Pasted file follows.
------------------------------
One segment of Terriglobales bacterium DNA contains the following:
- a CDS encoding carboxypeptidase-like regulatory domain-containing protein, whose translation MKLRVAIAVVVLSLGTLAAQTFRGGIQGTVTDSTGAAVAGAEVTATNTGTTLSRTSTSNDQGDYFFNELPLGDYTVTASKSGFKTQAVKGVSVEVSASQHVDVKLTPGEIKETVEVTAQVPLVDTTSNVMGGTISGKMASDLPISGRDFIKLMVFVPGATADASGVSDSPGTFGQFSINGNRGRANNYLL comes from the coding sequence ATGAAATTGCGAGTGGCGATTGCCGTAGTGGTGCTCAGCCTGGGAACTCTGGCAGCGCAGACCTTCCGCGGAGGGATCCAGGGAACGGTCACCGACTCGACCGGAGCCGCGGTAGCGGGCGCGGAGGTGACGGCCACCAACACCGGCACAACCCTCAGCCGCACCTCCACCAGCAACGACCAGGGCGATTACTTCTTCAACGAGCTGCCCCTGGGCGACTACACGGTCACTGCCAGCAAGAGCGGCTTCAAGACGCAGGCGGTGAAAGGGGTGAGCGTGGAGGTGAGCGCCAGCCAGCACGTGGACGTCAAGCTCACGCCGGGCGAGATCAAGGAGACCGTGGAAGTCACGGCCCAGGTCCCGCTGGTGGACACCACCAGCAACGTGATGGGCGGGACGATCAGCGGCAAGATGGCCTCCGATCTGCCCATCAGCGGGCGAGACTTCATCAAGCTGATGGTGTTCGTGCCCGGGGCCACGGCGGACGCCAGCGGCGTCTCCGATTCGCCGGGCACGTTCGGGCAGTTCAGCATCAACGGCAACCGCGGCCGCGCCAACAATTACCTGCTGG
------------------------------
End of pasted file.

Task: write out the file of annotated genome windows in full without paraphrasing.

One segment of Terriglobales bacterium DNA contains the following:
- a CDS encoding carboxypeptidase-like regulatory domain-containing protein, whose translation MKLRVAIAVVVLSLGTLAAQTFRGGIQGTVTDSTGAAVAGAEVTATNTGTTLSRTSTSNDQGDYFFNELPLGDYTVTASKSGFKTQAVKGVSVEVSASQHVDVKLTPGEIKETVEVTAQVPLVDTTSNVMGGTISGKMASDLPISGRDFIKLMVFVPGATADASGVSDSPGTFGQFSINGNRGRANNYLL comes from the coding sequence ATGAAATTGCGAGTGGCGATTGCCGTAGTGGTGCTCAGCCTGGGAACTCTGGCAGCGCAGACCTTCCGCGGAGGGATCCAGGGAACGGTCACCGACTCGACCGGAGCCGCGGTAGCGGGCGCGGAGGTGACGGCCACCAACACCGGCACAACCCTCAGCCGCACCTCCACCAGCAACGACCAGGGCGATTACTTCTTCAACGAGCTGCCCCTGGGCGACTACACGGTCACTGCCAGCAAGAGCGGCTTCAAGACGCAGGCGGTGAAAGGGGTGAGCGTGGAGGTGAGCGCCAGCCAGCACGTGGACGTCAAGCTCACGCCGGGCGAGATCAAGGAGACCGTGGAAGTCACGGCCCAGGTCCCGCTGGTGGACACCACCAGCAACGTGATGGGCGGGACGATCAGCGGCAAGATGGCCTCCGATCTGCCCATCAGCGGGCGAGACTTCATCAAGCTGATGGTGTTCGTGCCCGGGGCCACGGCGGACGCCAGCGGCGTCTCCGATTCGCCGGGCACGTTCGGGCAGTTCAGCATCAACGGCAACCGCGGCCGCGCCAACAATTACCTGCTGG